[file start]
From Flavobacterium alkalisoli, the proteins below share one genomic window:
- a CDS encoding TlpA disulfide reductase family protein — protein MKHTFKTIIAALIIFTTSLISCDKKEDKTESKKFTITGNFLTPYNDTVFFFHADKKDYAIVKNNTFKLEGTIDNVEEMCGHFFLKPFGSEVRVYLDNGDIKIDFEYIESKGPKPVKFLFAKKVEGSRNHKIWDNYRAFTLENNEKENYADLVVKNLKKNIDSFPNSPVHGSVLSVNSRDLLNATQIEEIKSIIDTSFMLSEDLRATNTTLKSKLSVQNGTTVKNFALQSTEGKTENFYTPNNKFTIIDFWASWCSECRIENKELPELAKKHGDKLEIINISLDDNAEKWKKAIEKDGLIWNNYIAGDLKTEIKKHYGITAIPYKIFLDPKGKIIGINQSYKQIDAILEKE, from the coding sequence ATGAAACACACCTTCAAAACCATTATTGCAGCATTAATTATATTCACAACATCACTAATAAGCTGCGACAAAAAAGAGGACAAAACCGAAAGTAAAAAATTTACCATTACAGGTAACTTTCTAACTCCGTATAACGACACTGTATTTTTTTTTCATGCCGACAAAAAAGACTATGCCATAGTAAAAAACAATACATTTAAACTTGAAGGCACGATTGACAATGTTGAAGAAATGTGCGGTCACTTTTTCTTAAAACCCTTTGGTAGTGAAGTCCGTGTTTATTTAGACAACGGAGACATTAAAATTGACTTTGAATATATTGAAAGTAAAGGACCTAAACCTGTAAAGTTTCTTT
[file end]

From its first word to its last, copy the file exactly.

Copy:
From Flavobacterium alkalisoli, the proteins below share one genomic window:
- a CDS encoding TlpA disulfide reductase family protein — protein MKHTFKTIIAALIIFTTSLISCDKKEDKTESKKFTITGNFLTPYNDTVFFFHADKKDYAIVKNNTFKLEGTIDNVEEMCGHFFLKPFGSEVRVYLDNGDIKIDFEYIESKGPKPVKFLFAKKVEGSRNHKIWDNYRAFTLENNEKENYADLVVKNLKKNIDSFPNSPVHGSVLSVNSRDLLNATQIEEIKSIIDTSFMLSEDLRATNTTLKSKLSVQNGTTVKNFALQSTEGKTENFYTPNNKFTIIDFWASWCSECRIENKELPELAKKHGDKLEIINISLDDNAEKWKKAIEKDGLIWNNYIAGDLKTEIKKHYGITAIPYKIFLDPKGKIIGINQSYKQIDAILEKE, from the coding sequence ATGAAACACACCTTCAAAACCATTATTGCAGCATTAATTATATTCACAACATCACTAATAAGCTGCGACAAAAAAGAGGACAAAACCGAAAGTAAAAAATTTACCATTACAGGTAACTTTCTAACTCCGTATAACGACACTGTATTTTTTTTTCATGCCGACAAAAAAGACTATGCCATAGTAAAAAACAATACATTTAAACTTGAAGGCACGATTGACAATGTTGAAGAAATGTGCGGTCACTTTTTCTTAAAACCCTTTGGTAGTGAAGTCCGTGTTTATTTAGACAACGGAGACATTAAAATTGACTTTGAATATATTGAAAGTAAAGGACCTAAACCTGTAAAGTTTCTTT